In article <%[email protected]
>, [email protected]
> Doug Taylor writes:
> > Okay, pundits, what's the verdict?
> To bad these products never show a velocity profile for these solutions to non existent problems.
> If they did, you could see that this is nothing more than a complex way of converting the output
> of a round chainwheel to that of an elliptical one, using additional levers, bearings, and links.
> The claim of inefficiency with conventional cranks assumes that all development of piston engines,
> be they steam, diesel or gasoline powered, was amiss and that the correct solution for converting
> linear motion to circular motion will be found on bicycles. Investigating the definition of
> efficiency makes the concept fall apart because inefficiency means that energy is lost to heat
> somewhere in the power cycle. This is not so. Motion over the top and bottom of crank revolution
> requires no work and therefore, no power.
> Just as with IC engines, all available gas pressure on the piston is expanded and that work
> propels the crankshaft, regardless of geometric considerations of leverage and speed during the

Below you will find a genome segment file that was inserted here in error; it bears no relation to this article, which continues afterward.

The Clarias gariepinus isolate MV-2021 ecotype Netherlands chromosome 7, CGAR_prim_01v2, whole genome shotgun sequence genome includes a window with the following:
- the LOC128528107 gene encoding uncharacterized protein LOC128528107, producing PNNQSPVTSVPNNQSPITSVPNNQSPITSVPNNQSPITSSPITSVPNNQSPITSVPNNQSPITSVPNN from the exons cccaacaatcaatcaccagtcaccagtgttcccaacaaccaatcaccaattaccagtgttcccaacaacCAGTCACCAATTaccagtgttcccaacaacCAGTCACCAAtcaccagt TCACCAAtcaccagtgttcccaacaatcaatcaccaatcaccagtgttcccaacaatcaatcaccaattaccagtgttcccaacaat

> cycle. The same is true on a bicycle which approximates the working of a piston engine admirably.
> There is no inefficiency in pedaling that can be altered by invoking more muscles or operating at
> irregular velocity.
> I find amazing how these gimmicks keep arising and how seriously they are taken even though they
> are as much like perpetual motion machines as they can get, producing energy where the is none.
Jobst, many IC engines use offset small-end wrist pins to change the power stroke characteristics of
I see where you're going with this, and remain agnostic myself on the merits of rotor cranks,
Biopace, etc. But I think these offset cranks are in use in a good many applications where there is
a desire to make the power and return strokes asymmetrical.
Ryan Cousineau, [email protected] http://www.sfu.ca/~rcousine
President, Fabrizio Mazzoleni Fan Club